South-South cooperation arises where bilateral or multilateral relations are established between nations in the global south. The term global south has been used to denote nations in Asia, Latin America, Caribbean, Oceania, and Africa that are generally not amongst nations in Europe, Oceania, Americas, and Asia that are considered to be economically advanced. For purposes of this discussion brief, the term developing countries will be used instead. Cooperation of this nature does not only imply relations between governments, or states, but also collaborations between citizens including groupings in academia, or civil society.

South-south cooperation is not value neutral and is driven by the objectives of the participants. In context of economic cooperation, the lenders, or investors have their own objectives, sometimes dissimilar to the borrowers, or recipients of the investments. A key concern relates to how such lending or investments, e.g., from China relates with safeguarding environmental rights. The environmental rights approach of the Exim Bank of China is often contrasted with the approaches taken by multilateral banks in the same space, such as the World Bank, or the African Development Bank (AfDB). The former enjoins borrower nations to apply their own environment protection rules; while the latter banks have their own environmental safeguards rules that they generally require borrowers to apply. As a continental bank for Africa, the AfDB can be an enabler of intra-African south-south cooperation for nations to learn from each other concerning respect and protection of environmental rights when implementing large-scale investment projects.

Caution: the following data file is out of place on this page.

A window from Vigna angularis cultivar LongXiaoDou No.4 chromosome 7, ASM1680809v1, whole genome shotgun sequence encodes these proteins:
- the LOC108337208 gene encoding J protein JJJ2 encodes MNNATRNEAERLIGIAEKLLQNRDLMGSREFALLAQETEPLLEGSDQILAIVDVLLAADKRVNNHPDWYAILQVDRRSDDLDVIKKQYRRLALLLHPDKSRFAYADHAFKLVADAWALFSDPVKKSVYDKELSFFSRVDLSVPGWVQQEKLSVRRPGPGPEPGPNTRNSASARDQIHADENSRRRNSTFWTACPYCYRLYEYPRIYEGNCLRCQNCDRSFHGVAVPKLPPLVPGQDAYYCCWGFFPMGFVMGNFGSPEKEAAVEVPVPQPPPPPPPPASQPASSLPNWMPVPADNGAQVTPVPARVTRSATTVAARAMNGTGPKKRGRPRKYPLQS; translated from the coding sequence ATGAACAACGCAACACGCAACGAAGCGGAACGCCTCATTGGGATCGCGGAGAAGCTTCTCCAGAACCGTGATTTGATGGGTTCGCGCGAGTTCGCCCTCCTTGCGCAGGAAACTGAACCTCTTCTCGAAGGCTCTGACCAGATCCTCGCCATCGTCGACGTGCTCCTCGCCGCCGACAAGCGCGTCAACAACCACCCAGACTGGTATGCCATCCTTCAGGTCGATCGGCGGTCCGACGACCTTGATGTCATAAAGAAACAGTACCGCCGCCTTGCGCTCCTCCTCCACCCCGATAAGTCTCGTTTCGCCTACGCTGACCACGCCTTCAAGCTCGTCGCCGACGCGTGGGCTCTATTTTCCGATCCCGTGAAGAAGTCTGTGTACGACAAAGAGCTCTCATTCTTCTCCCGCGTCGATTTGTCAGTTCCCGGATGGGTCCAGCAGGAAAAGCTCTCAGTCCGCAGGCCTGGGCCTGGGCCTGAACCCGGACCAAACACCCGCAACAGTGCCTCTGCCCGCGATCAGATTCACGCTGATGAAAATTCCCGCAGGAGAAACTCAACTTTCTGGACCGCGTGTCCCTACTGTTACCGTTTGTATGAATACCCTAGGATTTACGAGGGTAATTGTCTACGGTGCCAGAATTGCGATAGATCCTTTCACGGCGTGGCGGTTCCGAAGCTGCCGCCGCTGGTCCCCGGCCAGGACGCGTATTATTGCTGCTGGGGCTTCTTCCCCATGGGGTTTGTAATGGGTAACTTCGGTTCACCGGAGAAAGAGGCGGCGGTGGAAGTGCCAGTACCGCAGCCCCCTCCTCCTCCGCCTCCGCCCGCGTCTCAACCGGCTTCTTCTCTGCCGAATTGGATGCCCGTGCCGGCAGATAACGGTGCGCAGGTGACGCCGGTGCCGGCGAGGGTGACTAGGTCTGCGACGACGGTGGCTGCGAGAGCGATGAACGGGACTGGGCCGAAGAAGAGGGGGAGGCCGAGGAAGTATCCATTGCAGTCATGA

The Agreement Establishing the African Continental Free Trade Area (AfCFTA) has, as one of the objectives, the creation of a “single market for goods, services, facilitated by movement of persons in order to deepen the economic integration of the African continent.”[1] This objective demonstrates a unity of purposes between African nations to foster economic advancement through promotion of trade in goods and services. A contrasting trade cooperation that denotes North-South cooperation is the African Growth Opportunity Act (AGOA) enacted by the US Congress (2000-2025) which provides duty-free treatment to goods of designated sub-Saharan African countries, especially textiles.[2]

In terms of south-south learning, there many developing countries in Africa, Asia, Oceania or  (Central and Latin) America that have made tremendous gains on environmental protection. Formal and informal arrangements for peer-to-peer learning between civil society actors, and academia from these nations and societies is critical to the germination of more environmental rights conscious actors.

3. Impact of south-south cooperation on human rights and grassroots activism

  • Treatment of environmental rights in south-south driven lending and investments: